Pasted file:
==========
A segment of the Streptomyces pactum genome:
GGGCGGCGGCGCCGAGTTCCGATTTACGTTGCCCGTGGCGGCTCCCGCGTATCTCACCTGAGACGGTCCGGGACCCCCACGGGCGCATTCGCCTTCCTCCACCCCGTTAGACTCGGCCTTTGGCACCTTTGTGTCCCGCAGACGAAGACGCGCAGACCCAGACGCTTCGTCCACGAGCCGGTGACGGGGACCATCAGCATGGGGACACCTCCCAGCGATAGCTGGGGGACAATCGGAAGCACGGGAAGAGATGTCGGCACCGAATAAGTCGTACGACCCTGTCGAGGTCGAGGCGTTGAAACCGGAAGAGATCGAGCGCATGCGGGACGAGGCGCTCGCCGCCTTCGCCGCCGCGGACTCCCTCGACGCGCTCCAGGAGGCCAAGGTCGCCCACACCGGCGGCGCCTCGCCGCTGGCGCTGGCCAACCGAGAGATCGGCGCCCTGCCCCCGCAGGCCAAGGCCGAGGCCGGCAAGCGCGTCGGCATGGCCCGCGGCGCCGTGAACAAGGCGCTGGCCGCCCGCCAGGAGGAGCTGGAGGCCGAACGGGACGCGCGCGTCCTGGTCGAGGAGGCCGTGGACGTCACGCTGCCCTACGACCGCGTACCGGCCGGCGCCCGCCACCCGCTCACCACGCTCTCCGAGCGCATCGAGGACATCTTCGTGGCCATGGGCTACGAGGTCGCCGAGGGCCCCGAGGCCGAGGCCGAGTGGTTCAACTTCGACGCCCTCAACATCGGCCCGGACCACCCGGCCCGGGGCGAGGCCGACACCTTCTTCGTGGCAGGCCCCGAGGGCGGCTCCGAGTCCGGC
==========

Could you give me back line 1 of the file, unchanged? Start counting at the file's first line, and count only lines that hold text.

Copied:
A segment of the Streptomyces pactum genome: